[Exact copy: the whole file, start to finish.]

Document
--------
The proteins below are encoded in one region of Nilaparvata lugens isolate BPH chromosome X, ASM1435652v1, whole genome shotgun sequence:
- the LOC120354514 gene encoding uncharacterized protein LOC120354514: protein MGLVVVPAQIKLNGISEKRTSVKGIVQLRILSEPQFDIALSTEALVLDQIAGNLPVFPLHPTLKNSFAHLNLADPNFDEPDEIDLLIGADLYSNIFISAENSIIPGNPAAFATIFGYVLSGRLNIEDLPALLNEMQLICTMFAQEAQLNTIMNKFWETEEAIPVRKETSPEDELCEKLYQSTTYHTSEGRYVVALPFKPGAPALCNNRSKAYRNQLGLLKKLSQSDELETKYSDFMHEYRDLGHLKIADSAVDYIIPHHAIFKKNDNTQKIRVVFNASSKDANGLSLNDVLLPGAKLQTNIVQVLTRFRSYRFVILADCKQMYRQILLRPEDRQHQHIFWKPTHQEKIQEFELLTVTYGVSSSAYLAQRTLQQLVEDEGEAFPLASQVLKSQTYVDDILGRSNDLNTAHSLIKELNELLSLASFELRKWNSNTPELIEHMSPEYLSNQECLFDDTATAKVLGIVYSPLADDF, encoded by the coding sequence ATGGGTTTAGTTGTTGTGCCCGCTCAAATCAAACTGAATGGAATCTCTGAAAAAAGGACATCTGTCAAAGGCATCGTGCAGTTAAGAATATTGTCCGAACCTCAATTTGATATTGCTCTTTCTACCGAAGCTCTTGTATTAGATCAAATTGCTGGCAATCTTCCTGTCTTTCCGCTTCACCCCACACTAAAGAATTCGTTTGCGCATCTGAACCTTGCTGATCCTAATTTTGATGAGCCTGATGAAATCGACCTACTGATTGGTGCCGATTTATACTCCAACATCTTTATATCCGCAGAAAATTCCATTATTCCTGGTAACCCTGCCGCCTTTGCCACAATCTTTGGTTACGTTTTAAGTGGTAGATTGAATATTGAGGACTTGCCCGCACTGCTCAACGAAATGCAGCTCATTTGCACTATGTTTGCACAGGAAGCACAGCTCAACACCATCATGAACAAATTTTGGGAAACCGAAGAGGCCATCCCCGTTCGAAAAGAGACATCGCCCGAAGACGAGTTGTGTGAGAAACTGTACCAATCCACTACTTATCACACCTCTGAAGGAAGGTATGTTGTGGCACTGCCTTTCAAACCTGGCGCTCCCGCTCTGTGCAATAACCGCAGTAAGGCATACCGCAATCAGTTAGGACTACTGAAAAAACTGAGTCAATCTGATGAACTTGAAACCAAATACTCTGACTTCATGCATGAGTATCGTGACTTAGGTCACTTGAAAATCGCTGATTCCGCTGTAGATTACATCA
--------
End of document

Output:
The proteins below are encoded in one region of Nilaparvata lugens isolate BPH chromosome X, ASM1435652v1, whole genome shotgun sequence:
- the LOC120354514 gene encoding uncharacterized protein LOC120354514: protein MGLVVVPAQIKLNGISEKRTSVKGIVQLRILSEPQFDIALSTEALVLDQIAGNLPVFPLHPTLKNSFAHLNLADPNFDEPDEIDLLIGADLYSNIFISAENSIIPGNPAAFATIFGYVLSGRLNIEDLPALLNEMQLICTMFAQEAQLNTIMNKFWETEEAIPVRKETSPEDELCEKLYQSTTYHTSEGRYVVALPFKPGAPALCNNRSKAYRNQLGLLKKLSQSDELETKYSDFMHEYRDLGHLKIADSAVDYIIPHHAIFKKNDNTQKIRVVFNASSKDANGLSLNDVLLPGAKLQTNIVQVLTRFRSYRFVILADCKQMYRQILLRPEDRQHQHIFWKPTHQEKIQEFELLTVTYGVSSSAYLAQRTLQQLVEDEGEAFPLASQVLKSQTYVDDILGRSNDLNTAHSLIKELNELLSLASFELRKWNSNTPELIEHMSPEYLSNQECLFDDTATAKVLGIVYSPLADDF, encoded by the coding sequence ATGGGTTTAGTTGTTGTGCCCGCTCAAATCAAACTGAATGGAATCTCTGAAAAAAGGACATCTGTCAAAGGCATCGTGCAGTTAAGAATATTGTCCGAACCTCAATTTGATATTGCTCTTTCTACCGAAGCTCTTGTATTAGATCAAATTGCTGGCAATCTTCCTGTCTTTCCGCTTCACCCCACACTAAAGAATTCGTTTGCGCATCTGAACCTTGCTGATCCTAATTTTGATGAGCCTGATGAAATCGACCTACTGATTGGTGCCGATTTATACTCCAACATCTTTATATCCGCAGAAAATTCCATTATTCCTGGTAACCCTGCCGCCTTTGCCACAATCTTTGGTTACGTTTTAAGTGGTAGATTGAATATTGAGGACTTGCCCGCACTGCTCAACGAAATGCAGCTCATTTGCACTATGTTTGCACAGGAAGCACAGCTCAACACCATCATGAACAAATTTTGGGAAACCGAAGAGGCCATCCCCGTTCGAAAAGAGACATCGCCCGAAGACGAGTTGTGTGAGAAACTGTACCAATCCACTACTTATCACACCTCTGAAGGAAGGTATGTTGTGGCACTGCCTTTCAAACCTGGCGCTCCCGCTCTGTGCAATAACCGCAGTAAGGCATACCGCAATCAGTTAGGACTACTGAAAAAACTGAGTCAATCTGATGAACTTGAAACCAAATACTCTGACTTCATGCATGAGTATCGTGACTTAGGTCACTTGAAAATCGCTGATTCCGCTGTAGATTACATCA